Health

161 ways to prevent another pandemic: Cambridge University study

Going vegan, banning the trade of exotic animals and clamping down on crowded farms could prevent the world from being ravaged by another pandemic, leading scientists warned today.

A 25-strong team of wildlife and veterinary experts have identified seven routes by which pandemics could occur moving forward — and 161 ways to reduce the risk of another infectious disease striking every corner of the planet. 

The team — led by Cambridge University experts — said humans must drastically change the way they interact with animals or it is ‘only a matter of time’ before another pandemic rocks the world.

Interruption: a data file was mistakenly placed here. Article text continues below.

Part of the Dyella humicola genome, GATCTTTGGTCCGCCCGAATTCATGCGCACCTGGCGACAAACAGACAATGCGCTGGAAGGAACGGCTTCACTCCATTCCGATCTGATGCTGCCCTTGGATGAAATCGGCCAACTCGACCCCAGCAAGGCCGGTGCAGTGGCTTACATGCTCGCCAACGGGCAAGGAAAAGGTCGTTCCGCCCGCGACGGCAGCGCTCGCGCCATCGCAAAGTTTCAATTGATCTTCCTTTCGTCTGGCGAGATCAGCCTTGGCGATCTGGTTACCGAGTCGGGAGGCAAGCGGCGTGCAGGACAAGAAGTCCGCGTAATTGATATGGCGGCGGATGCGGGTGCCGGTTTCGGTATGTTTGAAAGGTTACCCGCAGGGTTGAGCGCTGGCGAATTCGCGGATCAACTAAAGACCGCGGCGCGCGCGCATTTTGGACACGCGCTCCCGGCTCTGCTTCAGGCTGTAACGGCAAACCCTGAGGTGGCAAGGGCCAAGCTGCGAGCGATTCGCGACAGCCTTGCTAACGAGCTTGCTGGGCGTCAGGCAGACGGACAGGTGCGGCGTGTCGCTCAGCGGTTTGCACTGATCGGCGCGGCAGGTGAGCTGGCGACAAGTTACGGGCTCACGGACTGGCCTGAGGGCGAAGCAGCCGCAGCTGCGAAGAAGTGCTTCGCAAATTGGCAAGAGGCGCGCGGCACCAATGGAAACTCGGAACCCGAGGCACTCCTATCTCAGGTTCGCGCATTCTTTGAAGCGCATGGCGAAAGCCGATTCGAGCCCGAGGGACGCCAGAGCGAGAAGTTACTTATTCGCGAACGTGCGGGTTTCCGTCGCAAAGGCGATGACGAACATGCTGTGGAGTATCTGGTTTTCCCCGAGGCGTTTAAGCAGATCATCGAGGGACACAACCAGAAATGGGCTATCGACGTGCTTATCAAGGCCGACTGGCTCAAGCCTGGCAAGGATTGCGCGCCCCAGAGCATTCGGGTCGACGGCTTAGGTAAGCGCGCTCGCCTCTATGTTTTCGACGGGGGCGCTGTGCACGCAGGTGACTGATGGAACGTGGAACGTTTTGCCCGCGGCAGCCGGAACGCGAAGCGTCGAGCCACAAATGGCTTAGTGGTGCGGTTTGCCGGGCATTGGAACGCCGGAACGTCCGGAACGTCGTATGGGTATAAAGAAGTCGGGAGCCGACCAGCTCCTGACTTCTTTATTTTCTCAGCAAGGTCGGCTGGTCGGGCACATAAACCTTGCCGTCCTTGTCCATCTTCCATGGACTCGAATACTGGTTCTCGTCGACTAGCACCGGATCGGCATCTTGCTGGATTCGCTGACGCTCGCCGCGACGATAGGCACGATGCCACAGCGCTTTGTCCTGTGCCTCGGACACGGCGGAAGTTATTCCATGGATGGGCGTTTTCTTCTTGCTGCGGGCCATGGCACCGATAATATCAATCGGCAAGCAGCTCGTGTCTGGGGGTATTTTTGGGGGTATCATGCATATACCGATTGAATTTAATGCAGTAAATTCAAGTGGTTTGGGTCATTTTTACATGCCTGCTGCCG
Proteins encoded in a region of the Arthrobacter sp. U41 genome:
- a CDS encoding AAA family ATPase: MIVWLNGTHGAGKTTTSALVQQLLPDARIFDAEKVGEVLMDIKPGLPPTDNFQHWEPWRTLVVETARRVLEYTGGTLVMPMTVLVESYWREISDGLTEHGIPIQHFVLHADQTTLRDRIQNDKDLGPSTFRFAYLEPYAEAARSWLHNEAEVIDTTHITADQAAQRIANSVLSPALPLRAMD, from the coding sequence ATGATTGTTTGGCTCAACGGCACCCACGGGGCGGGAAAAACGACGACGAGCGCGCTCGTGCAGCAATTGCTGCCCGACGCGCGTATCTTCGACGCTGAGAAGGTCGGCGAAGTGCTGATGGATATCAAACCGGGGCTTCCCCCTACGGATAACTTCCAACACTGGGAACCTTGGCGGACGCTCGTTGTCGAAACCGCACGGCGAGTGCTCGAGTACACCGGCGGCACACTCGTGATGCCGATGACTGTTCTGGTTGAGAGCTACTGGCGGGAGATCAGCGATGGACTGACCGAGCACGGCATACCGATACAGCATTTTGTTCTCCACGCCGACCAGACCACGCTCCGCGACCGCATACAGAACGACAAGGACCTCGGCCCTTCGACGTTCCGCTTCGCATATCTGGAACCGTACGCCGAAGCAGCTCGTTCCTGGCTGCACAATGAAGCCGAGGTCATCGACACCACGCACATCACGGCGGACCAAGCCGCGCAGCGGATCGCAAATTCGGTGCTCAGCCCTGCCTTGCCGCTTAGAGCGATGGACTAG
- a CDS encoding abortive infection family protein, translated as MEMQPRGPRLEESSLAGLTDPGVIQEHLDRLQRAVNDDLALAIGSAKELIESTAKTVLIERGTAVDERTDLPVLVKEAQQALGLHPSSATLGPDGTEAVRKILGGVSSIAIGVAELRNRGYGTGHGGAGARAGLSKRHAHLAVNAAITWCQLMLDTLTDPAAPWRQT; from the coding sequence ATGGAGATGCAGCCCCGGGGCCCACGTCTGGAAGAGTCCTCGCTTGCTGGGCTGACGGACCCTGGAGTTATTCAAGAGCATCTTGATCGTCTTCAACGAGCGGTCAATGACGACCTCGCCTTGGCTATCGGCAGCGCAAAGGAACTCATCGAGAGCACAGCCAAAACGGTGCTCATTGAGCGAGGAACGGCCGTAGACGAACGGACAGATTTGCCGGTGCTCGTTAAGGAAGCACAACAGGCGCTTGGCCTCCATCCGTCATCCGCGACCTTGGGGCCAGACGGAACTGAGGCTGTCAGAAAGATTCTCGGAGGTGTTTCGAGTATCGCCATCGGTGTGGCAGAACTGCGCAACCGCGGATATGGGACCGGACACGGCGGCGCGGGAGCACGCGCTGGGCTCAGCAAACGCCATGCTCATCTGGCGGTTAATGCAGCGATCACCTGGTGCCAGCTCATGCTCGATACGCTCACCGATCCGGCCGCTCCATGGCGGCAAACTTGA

The group say wildlife farming, the transport, trade and consumption of meat, the exotic pet industry and increased human encroachment on wildlife habitats, are among the ways new diseases could spread in humans.

They propose clamping down on the amount of animals people can farm, keeping livestock away from domestic pets and even going vegan to reduce the risk.

Eating a more plant-based diet would bring down the global demand for animal meat and lead to less animals being farmed and transported in cramped conditions, where disease can easily jump between species, the researchers claim. 

Lead researcher Professor William Sutherland, a zoologist at the University of Cambridge, said: ‘A lot of recent campaigns have focused on banning the trade of wild animals, and dealing with wild animal trade is really important yet it’s only one of many potential routes of infection. 

‘We should not assume the next pandemic will arise in the same way as Covid-19; we need to be acting on a wider scale to reduce the risk.’